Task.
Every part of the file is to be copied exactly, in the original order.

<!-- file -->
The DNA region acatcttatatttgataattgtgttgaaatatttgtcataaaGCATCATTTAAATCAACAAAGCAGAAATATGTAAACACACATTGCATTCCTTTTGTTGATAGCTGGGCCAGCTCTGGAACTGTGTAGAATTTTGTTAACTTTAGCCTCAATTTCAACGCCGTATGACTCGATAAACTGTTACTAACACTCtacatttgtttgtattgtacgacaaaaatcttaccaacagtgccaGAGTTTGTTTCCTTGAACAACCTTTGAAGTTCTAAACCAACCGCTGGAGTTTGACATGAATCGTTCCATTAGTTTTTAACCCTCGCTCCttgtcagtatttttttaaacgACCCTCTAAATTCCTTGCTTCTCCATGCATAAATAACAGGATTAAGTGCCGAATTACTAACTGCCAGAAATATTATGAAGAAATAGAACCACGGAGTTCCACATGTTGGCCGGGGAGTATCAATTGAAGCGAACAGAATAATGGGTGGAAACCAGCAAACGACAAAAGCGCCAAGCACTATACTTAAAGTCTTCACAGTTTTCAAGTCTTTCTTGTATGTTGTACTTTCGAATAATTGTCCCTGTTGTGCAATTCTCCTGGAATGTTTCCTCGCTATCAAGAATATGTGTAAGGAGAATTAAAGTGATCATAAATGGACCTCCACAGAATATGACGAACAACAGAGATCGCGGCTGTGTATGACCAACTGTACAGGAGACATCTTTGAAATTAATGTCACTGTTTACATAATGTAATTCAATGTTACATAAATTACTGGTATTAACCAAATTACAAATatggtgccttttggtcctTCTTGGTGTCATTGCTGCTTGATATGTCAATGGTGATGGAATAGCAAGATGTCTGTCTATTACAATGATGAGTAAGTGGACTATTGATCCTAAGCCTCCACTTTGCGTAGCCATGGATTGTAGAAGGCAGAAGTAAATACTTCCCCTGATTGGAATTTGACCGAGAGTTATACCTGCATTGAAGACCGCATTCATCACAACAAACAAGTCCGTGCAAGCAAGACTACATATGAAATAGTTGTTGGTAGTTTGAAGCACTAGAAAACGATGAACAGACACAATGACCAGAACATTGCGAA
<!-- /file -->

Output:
The DNA region acatcttatatttgataattgtgttgaaatatttgtcataaaGCATCATTTAAATCAACAAAGCAGAAATATGTAAACACACATTGCATTCCTTTTGTTGATAGCTGGGCCAGCTCTGGAACTGTGTAGAATTTTGTTAACTTTAGCCTCAATTTCAACGCCGTATGACTCGATAAACTGTTACTAACACTCtacatttgtttgtattgtacgacaaaaatcttaccaacagtgccaGAGTTTGTTTCCTTGAACAACCTTTGAAGTTCTAAACCAACCGCTGGAGTTTGACATGAATCGTTCCATTAGTTTTTAACCCTCGCTCCttgtcagtatttttttaaacgACCCTCTAAATTCCTTGCTTCTCCATGCATAAATAACAGGATTAAGTGCCGAATTACTAACTGCCAGAAATATTATGAAGAAATAGAACCACGGAGTTCCACATGTTGGCCGGGGAGTATCAATTGAAGCGAACAGAATAATGGGTGGAAACCAGCAAACGACAAAAGCGCCAAGCACTATACTTAAAGTCTTCACAGTTTTCAAGTCTTTCTTGTATGTTGTACTTTCGAATAATTGTCCCTGTTGTGCAATTCTCCTGGAATGTTTCCTCGCTATCAAGAATATGTGTAAGGAGAATTAAAGTGATCATAAATGGACCTCCACAGAATATGACGAACAACAGAGATCGCGGCTGTGTATGACCAACTGTACAGGAGACATCTTTGAAATTAATGTCACTGTTTACATAATGTAATTCAATGTTACATAAATTACTGGTATTAACCAAATTACAAATatggtgccttttggtcctTCTTGGTGTCATTGCTGCTTGATATGTCAATGGTGATGGAATAGCAAGATGTCTGTCTATTACAATGATGAGTAAGTGGACTATTGATCCTAAGCCTCCACTTTGCGTAGCCATGGATTGTAGAAGGCAGAAGTAAATACTTCCCCTGATTGGAATTTGACCGAGAGTTATACCTGCATTGAAGACCGCATTCATCACAACAAACAAGTCCGTGCAAGCAAGACTACATATGAAATAGTTGTTGGTAGTTTGAAGCACTAGAAAACGATGAACAGACACAATGACCAGAACATTGCGAA